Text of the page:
Some days, you just need to listen to breakbeats. Today is one of those days, and inspired my second Meat Beat Manifesto ‘Mixtape’.
Certainly had fun chopping up and fusing the beats together. And thought I’d add a little downtempo outro at the end for those more familiar with Jack Danger’s back catalogue.
It also gave me the chance to take the new Cubase 11 SpectraLayers for a spin too and was amazed at how well it extracted the vocals from ‘Oblivion’. The mix was done in Ableton though, just because I find it quicker for this sort of thing.
And speaking of Oblivion, that segues nicely into some other news. I’ve been beta testing a new drum synthesiser plugin ‘Hex Drum’ for Oblivion Sound Lab which is now available. It’s inspired by the classic Simmons SDS series which is also the inspiration for it’s name. I even created a one of the preset kits too ‘ScarKord Sonar’. Definitely one to check out.
Here’s a new piece of music I wrote this evening, using only sounds from the Fragments Kontakt Library, created by Sound Aesthetics Sampling.
You may also have noticed it isn’t released under my usual ScarKord moniker, but rather my own name. I’m just having a play at being a ‘serious’ composer for a bit, so anything vaguely filmic will be posted to that Soundcloud account, leaving ScarKord for remixes and more typical electronica.
Day three of Ableton‘s #loopathome and it was a strange one. The challenge this time was to follow a list of instructions and see what the end result would be.
The first line of instructions read… “Go to the kitchen and listen to the sound of the refrigerator…”. I really wasn’t sure what to expect after that start, but I thought I’d go with it.
Unfortunately, our fridge is really quiet so I had to resort to the freezer instead. After struggling to try and synthesise it’s noise, I decided to do an impersonation of the humming sound which turned out to be a stroke of luck as it also provided the source material for the melody lines too.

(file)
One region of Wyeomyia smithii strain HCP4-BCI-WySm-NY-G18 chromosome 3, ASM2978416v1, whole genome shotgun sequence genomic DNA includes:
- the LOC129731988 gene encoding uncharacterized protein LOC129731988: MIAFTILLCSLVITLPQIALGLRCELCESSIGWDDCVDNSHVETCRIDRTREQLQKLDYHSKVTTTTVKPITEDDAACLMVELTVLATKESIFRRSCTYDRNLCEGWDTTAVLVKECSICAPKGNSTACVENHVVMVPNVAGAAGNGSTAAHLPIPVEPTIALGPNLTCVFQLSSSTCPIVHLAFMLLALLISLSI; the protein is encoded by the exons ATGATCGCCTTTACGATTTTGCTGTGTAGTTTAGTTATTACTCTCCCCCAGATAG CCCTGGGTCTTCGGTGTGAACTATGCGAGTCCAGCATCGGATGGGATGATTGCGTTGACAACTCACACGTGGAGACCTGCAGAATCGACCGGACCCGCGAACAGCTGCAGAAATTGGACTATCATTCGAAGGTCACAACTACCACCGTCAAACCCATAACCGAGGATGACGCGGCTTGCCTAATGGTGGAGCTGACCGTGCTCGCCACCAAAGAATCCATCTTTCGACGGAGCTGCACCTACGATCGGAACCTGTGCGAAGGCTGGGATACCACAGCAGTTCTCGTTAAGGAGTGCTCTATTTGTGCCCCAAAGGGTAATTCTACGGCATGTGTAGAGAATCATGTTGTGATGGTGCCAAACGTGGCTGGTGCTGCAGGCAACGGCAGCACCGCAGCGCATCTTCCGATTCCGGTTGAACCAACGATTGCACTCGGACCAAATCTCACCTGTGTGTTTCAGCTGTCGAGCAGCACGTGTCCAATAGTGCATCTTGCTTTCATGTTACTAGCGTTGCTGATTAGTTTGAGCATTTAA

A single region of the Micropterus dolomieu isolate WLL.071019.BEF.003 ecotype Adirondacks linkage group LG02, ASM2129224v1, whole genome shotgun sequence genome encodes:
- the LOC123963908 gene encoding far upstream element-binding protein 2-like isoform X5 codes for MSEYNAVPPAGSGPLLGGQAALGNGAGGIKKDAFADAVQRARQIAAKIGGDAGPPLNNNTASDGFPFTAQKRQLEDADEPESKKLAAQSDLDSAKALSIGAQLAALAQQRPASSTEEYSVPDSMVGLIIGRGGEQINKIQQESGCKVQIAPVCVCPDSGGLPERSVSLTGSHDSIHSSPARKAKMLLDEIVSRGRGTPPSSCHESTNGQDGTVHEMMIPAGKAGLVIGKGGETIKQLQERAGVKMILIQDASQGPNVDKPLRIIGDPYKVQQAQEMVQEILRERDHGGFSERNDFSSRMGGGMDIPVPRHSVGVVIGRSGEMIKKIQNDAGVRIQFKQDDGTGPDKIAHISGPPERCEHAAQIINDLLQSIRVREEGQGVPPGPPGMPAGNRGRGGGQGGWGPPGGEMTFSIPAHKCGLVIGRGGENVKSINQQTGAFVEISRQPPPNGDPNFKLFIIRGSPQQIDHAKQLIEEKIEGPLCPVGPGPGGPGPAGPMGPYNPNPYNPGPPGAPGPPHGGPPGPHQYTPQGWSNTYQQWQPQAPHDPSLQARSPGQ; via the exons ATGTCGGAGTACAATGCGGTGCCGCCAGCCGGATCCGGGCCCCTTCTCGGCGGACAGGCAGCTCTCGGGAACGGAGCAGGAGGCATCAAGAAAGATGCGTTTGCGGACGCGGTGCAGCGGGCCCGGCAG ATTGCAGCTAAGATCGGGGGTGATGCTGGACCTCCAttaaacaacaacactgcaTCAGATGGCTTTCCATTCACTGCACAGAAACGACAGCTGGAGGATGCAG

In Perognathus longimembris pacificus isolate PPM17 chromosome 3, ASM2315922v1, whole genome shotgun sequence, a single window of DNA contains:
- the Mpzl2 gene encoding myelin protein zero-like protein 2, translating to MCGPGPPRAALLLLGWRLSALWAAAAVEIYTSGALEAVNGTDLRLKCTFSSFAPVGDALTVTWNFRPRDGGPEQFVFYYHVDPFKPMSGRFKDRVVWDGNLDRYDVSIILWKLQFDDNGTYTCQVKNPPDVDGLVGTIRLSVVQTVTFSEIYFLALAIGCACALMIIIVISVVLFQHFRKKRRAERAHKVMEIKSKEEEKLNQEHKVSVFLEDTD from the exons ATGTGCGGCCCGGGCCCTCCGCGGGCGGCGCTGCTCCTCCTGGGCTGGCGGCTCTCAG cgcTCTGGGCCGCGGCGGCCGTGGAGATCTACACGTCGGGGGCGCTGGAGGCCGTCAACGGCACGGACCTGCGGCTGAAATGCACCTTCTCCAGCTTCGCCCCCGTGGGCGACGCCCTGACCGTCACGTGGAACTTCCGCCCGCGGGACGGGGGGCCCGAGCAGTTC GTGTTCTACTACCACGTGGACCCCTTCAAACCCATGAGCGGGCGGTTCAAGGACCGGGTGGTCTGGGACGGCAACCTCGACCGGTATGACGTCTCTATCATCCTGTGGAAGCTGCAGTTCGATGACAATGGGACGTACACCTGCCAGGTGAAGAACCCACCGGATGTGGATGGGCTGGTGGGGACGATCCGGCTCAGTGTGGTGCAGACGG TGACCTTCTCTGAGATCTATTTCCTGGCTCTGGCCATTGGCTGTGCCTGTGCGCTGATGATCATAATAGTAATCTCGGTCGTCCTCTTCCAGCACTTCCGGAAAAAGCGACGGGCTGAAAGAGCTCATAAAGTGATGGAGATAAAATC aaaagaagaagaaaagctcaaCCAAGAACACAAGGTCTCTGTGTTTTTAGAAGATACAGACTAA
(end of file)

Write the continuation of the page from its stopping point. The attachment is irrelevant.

Where is this going?
By the time I got to step three of the instructions, I was contemplating giving up as I just couldn’t see how a piece of music would emerge from this. But I decided to stick with it and duly followed instructions by sampling the sound of a can of beer, a glass and some of my recently delivered graze snacks. (Or at least, that’s how I interpreted it)
Suitably refreshed, I set about editing the raw sounds and came up with some great ring-pull percussion, fizzy hi hats and a lovely bell like sound from the beer glass handle. Slamming the (empty) glass on the desk gave me the kick drum.
Once I had a basic beat laid down, it was time to add some melody lines. Taking the humming sound as my starting point, I managed to coax some beautiful glassy noises from my voice.
For the interweaving melodies, the technique I used here was to play the same note progression three times, but each time an octave higher and at an increasing tempo.
Even if I do say so myself, I was really happy with the finished track and it gave me goosebumps the first time I played it through.
So, here is ‘Out from the cold’.
What a great weekend of experimentation! And I might even have beaten the writers block I’ve been (silently) suffering with for the last couple of years. Thanks Ableton!
Today was day one of Ableton‘s #LoopAtHome and they set a challenge to build and record your own ‘Gizmophone’ instrument. Unfortunately, I had urgent gardening to attend to (?) so only managed to hack something together at the last minute, using whatever scrap items I could find. This included an offcut of windowsill, a metal Ikea leg and some old wire I found at the end of the garden. And this is the result…
I did manage to include a Piezo condenser mic too, but it had terrible background hum, so only really worked for short percussive noises which I combined into an Ableton drum kit. I also dialled in a smattering of the Corpus effect to make the sounds ring a little more, but only at 5.5% wet.
Some sounds were actually Ok!
The revelation though was the metal Ikea leg. When tapped with a spanner, it made a high pitched bell tone that was (almost) in tune. I created a patch using Ableton’s sampler instrument, sorted out the tuning then duplicated it with slightly different filter settings before panning each version slightly left and right.
Another technique that worked really well was swirling and scraping the spanner inside the wire springs, which created a lovely rhythmic texture which I layered behind the main percussion sounds. Lots of editing of warp markers in that one, as well as some Beat Repeat to add variation, but really pleased with the end result.
I created a quick demo of my ‘instrument’ so you can hear what it sounds like. Some additional kick, snare and synth bass was added to fill the sound out.
And if you fancy having a look ‘under the bonnet’, I’ve even zipped up the Ableton project folder too!
It only uses stock Ableton plugins, so should work fine (have tested on my Microsoft surface and iMac) – Ozone Elements is on the master channel, but you can just ignore that if you don’t have it installed yourself.